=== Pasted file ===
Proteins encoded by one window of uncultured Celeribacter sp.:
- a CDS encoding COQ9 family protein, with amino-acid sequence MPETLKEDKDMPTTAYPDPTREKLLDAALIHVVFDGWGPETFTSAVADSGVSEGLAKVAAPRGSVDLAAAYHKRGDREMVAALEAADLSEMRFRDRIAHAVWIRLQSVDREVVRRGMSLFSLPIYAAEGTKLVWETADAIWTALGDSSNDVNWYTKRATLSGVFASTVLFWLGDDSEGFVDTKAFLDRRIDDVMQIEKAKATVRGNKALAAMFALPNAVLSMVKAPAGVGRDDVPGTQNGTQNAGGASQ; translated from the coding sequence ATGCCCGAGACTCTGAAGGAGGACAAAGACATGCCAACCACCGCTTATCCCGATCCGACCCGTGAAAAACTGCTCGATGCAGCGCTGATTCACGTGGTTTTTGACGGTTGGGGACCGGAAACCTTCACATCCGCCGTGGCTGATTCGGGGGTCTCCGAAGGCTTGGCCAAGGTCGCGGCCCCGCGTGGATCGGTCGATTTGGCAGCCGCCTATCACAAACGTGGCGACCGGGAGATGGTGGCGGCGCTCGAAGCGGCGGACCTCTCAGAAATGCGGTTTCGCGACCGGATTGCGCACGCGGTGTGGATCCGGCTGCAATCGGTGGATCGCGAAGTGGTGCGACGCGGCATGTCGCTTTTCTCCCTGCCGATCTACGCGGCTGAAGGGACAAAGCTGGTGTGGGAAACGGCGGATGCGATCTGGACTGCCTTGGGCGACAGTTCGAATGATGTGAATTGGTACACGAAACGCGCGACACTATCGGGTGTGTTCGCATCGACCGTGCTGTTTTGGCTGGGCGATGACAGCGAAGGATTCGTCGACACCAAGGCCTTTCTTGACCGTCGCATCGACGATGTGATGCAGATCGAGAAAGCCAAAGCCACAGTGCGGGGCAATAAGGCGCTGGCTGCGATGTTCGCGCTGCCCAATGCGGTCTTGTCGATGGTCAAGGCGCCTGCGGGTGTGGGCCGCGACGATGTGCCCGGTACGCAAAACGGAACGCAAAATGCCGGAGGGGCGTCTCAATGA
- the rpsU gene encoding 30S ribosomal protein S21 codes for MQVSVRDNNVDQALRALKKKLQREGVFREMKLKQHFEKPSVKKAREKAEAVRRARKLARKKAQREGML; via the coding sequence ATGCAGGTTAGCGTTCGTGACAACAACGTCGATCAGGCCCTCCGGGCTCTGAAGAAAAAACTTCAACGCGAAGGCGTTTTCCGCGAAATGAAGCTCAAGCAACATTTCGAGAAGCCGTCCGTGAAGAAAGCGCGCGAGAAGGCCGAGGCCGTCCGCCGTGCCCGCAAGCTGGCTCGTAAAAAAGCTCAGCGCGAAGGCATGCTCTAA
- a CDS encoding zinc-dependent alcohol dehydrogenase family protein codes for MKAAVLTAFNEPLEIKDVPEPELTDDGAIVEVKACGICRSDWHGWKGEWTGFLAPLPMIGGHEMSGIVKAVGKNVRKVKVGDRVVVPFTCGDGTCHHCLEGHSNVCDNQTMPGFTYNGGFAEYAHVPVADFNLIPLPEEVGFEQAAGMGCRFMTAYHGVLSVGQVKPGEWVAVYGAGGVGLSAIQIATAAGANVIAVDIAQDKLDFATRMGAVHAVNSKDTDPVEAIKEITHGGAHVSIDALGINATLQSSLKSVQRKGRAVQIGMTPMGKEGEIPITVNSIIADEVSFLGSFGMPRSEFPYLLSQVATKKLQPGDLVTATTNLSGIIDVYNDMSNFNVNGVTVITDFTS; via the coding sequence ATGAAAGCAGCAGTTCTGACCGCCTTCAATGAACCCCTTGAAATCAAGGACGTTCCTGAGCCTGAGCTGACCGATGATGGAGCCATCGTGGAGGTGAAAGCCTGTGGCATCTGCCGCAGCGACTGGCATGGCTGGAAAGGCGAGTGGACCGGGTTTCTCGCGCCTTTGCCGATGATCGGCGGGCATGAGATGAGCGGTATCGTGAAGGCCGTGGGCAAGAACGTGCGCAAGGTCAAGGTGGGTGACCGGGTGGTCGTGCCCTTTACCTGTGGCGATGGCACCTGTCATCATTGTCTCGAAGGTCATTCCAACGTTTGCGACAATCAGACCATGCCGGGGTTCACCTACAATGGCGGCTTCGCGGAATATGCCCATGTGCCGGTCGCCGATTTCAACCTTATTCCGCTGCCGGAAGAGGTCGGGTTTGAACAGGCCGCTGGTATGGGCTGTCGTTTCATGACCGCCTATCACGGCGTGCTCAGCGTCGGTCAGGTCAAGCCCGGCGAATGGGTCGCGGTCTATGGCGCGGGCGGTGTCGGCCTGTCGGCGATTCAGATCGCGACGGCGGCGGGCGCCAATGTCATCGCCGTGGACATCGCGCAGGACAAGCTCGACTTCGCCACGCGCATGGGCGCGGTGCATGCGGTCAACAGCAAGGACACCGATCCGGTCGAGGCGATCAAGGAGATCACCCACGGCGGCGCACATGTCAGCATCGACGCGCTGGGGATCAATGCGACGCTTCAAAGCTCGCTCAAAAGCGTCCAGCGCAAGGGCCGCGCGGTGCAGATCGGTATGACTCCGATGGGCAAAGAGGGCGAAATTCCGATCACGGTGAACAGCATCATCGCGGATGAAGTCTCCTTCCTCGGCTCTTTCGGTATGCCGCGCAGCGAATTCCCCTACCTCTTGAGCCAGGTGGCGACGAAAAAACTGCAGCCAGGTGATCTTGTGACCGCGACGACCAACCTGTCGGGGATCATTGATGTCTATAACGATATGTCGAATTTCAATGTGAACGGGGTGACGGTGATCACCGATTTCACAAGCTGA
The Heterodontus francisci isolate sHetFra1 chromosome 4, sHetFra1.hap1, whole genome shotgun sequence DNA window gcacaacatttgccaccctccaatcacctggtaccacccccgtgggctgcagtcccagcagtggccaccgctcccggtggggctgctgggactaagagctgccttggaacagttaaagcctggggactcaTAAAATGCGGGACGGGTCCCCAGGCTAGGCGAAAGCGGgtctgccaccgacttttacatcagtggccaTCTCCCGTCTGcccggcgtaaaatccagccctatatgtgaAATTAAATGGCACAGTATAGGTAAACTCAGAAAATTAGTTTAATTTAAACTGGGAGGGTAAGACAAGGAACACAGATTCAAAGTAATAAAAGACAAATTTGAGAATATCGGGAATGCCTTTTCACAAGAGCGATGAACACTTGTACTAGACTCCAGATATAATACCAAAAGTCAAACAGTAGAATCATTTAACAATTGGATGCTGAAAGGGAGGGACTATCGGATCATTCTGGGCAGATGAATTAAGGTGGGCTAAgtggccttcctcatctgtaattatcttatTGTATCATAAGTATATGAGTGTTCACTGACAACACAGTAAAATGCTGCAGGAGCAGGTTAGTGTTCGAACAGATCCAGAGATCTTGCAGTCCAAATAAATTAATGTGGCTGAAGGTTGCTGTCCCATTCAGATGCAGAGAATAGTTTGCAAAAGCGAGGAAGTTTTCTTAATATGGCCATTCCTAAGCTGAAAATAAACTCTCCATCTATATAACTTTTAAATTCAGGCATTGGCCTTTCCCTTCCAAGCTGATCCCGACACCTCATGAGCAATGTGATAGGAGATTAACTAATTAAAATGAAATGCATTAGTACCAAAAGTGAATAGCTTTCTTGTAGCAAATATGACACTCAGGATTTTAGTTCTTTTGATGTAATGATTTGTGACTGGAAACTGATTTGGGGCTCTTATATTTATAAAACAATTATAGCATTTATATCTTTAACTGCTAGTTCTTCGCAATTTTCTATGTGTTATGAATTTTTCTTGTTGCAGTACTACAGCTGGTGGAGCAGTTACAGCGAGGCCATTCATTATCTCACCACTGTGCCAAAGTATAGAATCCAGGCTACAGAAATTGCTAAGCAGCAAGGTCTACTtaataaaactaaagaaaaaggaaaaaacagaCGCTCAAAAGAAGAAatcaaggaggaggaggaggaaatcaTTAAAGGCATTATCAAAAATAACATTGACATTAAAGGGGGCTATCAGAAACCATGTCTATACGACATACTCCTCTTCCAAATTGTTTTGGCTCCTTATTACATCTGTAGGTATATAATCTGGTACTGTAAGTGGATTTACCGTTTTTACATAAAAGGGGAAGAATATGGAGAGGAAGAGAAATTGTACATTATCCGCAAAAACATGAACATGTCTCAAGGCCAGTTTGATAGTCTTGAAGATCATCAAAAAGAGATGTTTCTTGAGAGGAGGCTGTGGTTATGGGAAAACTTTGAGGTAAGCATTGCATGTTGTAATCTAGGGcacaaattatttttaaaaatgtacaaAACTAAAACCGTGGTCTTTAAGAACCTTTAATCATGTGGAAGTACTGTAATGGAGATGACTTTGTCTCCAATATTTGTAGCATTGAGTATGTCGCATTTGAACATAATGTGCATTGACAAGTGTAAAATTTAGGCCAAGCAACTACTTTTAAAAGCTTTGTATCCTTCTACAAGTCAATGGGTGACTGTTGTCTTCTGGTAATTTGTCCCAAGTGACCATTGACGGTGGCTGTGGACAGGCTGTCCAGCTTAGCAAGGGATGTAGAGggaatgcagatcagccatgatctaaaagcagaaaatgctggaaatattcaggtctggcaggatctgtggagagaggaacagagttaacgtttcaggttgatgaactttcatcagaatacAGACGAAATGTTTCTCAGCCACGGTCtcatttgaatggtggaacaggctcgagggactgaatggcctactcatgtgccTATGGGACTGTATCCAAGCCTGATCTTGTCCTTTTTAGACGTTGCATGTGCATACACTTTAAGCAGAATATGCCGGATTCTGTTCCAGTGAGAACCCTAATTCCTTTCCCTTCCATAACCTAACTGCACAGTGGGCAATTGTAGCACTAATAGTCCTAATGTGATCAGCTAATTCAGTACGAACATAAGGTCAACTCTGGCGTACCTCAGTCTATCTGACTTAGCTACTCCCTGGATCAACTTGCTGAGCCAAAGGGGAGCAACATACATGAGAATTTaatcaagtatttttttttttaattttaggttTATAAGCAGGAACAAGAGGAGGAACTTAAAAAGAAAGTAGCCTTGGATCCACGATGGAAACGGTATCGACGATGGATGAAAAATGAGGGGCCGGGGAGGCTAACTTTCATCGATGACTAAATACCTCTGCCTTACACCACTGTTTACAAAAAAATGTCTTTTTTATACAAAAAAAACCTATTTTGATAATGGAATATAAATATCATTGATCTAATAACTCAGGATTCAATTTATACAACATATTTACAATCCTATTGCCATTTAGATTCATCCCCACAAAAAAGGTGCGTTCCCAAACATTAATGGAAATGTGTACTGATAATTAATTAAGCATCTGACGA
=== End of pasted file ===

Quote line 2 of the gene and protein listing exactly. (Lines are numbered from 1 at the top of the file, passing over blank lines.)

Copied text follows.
- a CDS encoding COQ9 family protein, with amino-acid sequence MPETLKEDKDMPTTAYPDPTREKLLDAALIHVVFDGWGPETFTSAVADSGVSEGLAKVAAPRGSVDLAAAYHKRGDREMVAALEAADLSEMRFRDRIAHAVWIRLQSVDREVVRRGMSLFSLPIYAAEGTKLVWETADAIWTALGDSSNDVNWYTKRATLSGVFASTVLFWLGDDSEGFVDTKAFLDRRIDDVMQIEKAKATVRGNKALAAMFALPNAVLSMVKAPAGVGRDDVPGTQNGTQNAGGASQ; translated from the coding sequence ATGCCCGAGACTCTGAAGGAGGACAAAGACATGCCAACCACCGCTTATCCCGATCCGACCCGTGAAAAACTGCTCGATGCAGCGCTGATTCACGTGGTTTTTGACGGTTGGGGACCGGAAACCTTCACATCCGCCGTGGCTGATTCGGGGGTCTCCGAAGGCTTGGCCAAGGTCGCGGCCCCGCGTGGATCGGTCGATTTGGCAGCCGCCTATCACAAACGTGGCGACCGGGAGATGGTGGCGGCGCTCGAAGCGGCGGACCTCTCAGAAATGCGGTTTCGCGACCGGATTGCGCACGCGGTGTGGATCCGGCTGCAATCGGTGGATCGCGAAGTGGTGCGACGCGGCATGTCGCTTTTCTCCCTGCCGATCTACGCGGCTGAAGGGACAAAGCTGGTGTGGGAAACGGCGGATGCGATCTGGACTGCCTTGGGCGACAGTTCGAATGATGTGAATTGGTACACGAAACGCGCGACACTATCGGGTGTGTTCGCATCGACCGTGCTGTTTTGGCTGGGCGATGACAGCGAAGGATTCGTCGACACCAAGGCCTTTCTTGACCGTCGCATCGACGATGTGATGCAGATCGAGAAAGCCAAAGCCACAGTGCGGGGCAATAAGGCGCTGGCTGCGATGTTCGCGCTGCCCAATGCGGTCTTGTCGATGGTCAAGGCGCCTGCGGGTGTGGGCCGCGACGATGTGCCCGGTACGCAAAACGGAACGCAAAATGCCGGAGGGGCGTCTCAATGA